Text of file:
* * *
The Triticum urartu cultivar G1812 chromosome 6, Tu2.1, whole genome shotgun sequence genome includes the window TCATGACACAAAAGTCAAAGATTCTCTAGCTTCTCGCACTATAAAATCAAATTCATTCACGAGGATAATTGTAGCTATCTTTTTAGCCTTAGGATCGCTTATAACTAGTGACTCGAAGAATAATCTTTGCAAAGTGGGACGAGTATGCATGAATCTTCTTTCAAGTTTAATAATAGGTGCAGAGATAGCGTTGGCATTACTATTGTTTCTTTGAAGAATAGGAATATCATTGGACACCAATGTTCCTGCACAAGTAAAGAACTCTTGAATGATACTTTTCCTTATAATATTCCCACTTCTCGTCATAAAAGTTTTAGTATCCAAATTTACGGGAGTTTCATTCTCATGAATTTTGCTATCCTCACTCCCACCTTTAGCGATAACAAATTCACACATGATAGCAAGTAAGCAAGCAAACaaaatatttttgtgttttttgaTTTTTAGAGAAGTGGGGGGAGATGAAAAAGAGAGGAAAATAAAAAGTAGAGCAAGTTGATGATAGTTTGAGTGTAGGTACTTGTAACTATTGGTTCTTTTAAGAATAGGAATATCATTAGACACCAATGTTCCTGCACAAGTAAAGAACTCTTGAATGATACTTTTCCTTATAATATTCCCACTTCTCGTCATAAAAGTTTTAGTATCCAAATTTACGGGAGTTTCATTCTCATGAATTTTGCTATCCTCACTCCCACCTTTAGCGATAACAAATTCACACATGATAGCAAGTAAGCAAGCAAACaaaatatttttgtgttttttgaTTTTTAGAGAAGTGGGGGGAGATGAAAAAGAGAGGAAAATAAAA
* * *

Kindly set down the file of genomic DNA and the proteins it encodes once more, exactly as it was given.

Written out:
The Triticum urartu cultivar G1812 chromosome 6, Tu2.1, whole genome shotgun sequence genome includes the window TCATGACACAAAAGTCAAAGATTCTCTAGCTTCTCGCACTATAAAATCAAATTCATTCACGAGGATAATTGTAGCTATCTTTTTAGCCTTAGGATCGCTTATAACTAGTGACTCGAAGAATAATCTTTGCAAAGTGGGACGAGTATGCATGAATCTTCTTTCAAGTTTAATAATAGGTGCAGAGATAGCGTTGGCATTACTATTGTTTCTTTGAAGAATAGGAATATCATTGGACACCAATGTTCCTGCACAAGTAAAGAACTCTTGAATGATACTTTTCCTTATAATATTCCCACTTCTCGTCATAAAAGTTTTAGTATCCAAATTTACGGGAGTTTCATTCTCATGAATTTTGCTATCCTCACTCCCACCTTTAGCGATAACAAATTCACACATGATAGCAAGTAAGCAAGCAAACaaaatatttttgtgttttttgaTTTTTAGAGAAGTGGGGGGAGATGAAAAAGAGAGGAAAATAAAAAGTAGAGCAAGTTGATGATAGTTTGAGTGTAGGTACTTGTAACTATTGGTTCTTTTAAGAATAGGAATATCATTAGACACCAATGTTCCTGCACAAGTAAAGAACTCTTGAATGATACTTTTCCTTATAATATTCCCACTTCTCGTCATAAAAGTTTTAGTATCCAAATTTACGGGAGTTTCATTCTCATGAATTTTGCTATCCTCACTCCCACCTTTAGCGATAACAAATTCACACATGATAGCAAGTAAGCAAGCAAACaaaatatttttgtgttttttgaTTTTTAGAGAAGTGGGGGGAGATGAAAAAGAGAGGAAAATAAAA